After post TAVR mean 3-year follow-up, a new onset persistent left bundle branch block (LBBB) was not associated with higher mortality or hospitalization for cardiac failure according to this study to be published soon in J Am Coll Cardiol Intv. Nevertheless, LBBB was associated to higher risk of definite pacemaker and a negative impact in ventricular function.
The impact of new LBBB remains controversial, especially because there is not data at long term.
This study included 1020 consecutive TAVR patients with no prior conduction disorders or pacemaker who developed a new onset LBBB which persisted at discharge. Patients were followed for mean 3 years (range: 2 to 5 years post TAVR).
New onset LBBB occurred in 212 patients (20.1%) after TAVR. There were no differences in baseline characteristics between both groups of patients, with the exception of a higher use of self-expandable CoreValve in the group presenting conduction disorder (p=0.001).
At follow-up, there were no differences in all-cause mortality between both groups (new LBBB BCRI 45.3% vs. no LBBB 42.5%; p=0.54), cardiovascular mortality (14.2% vs. 14.4%; p=0.95, respectively) or cardiac failure hospitalization (19.8% vs. 15.6%; p=0.18, respectively).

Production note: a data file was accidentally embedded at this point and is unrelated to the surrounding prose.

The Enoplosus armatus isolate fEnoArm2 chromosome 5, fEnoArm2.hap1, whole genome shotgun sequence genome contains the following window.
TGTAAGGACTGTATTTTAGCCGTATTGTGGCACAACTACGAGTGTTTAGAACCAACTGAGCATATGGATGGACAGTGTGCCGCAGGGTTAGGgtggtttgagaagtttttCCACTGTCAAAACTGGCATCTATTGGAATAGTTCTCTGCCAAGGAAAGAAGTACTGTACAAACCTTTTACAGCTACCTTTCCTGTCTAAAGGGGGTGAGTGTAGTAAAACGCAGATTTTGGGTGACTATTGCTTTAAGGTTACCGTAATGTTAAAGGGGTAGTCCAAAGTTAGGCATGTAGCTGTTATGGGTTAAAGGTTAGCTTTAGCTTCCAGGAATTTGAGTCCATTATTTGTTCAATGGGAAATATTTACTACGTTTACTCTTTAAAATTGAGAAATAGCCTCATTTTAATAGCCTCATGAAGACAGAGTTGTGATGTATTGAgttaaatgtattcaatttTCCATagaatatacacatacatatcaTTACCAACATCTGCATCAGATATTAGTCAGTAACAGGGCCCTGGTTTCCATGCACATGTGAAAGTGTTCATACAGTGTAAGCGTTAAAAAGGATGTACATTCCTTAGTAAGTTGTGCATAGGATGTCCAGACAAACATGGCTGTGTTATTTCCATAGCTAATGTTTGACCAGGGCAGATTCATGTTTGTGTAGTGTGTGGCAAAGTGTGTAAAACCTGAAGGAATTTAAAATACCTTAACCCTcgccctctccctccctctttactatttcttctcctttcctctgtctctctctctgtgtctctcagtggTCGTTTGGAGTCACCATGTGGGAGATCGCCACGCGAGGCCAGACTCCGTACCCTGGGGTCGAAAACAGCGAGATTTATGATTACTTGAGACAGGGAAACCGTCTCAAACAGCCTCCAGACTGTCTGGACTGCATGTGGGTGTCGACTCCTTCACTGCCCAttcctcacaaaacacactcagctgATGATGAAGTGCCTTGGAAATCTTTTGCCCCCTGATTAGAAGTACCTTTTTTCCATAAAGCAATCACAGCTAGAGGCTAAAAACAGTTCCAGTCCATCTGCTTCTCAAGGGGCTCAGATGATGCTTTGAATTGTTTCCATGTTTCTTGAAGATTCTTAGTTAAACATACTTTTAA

The new LBBB was associated, as expected, to higher risk of definite pacemaker (15.5% vs. 5.4%; p=0.002), but this was observed especially during the first year after procedure. After that, it seems to plateau.
The conduction disorder also produced a slight ejection fraction deterioration.
After mean 3 year follow up following TAVR, new onset left bundle brunch block was not associated to higher all cause or cardiovascular mortality, or higher hospitalization for cardiac failure, but it was associated to higher pacemaker implantation (especially within the first year) and slight ejection fraction deterioration.
Original Title: Long-Term Outcomes in Patients With New-Onset Persistent Left Bundle Branch Block Following TAVR.
Reference: Chekrallah Chamandi et al. J Am Coll Cardiol Intv 2019. Article in press.
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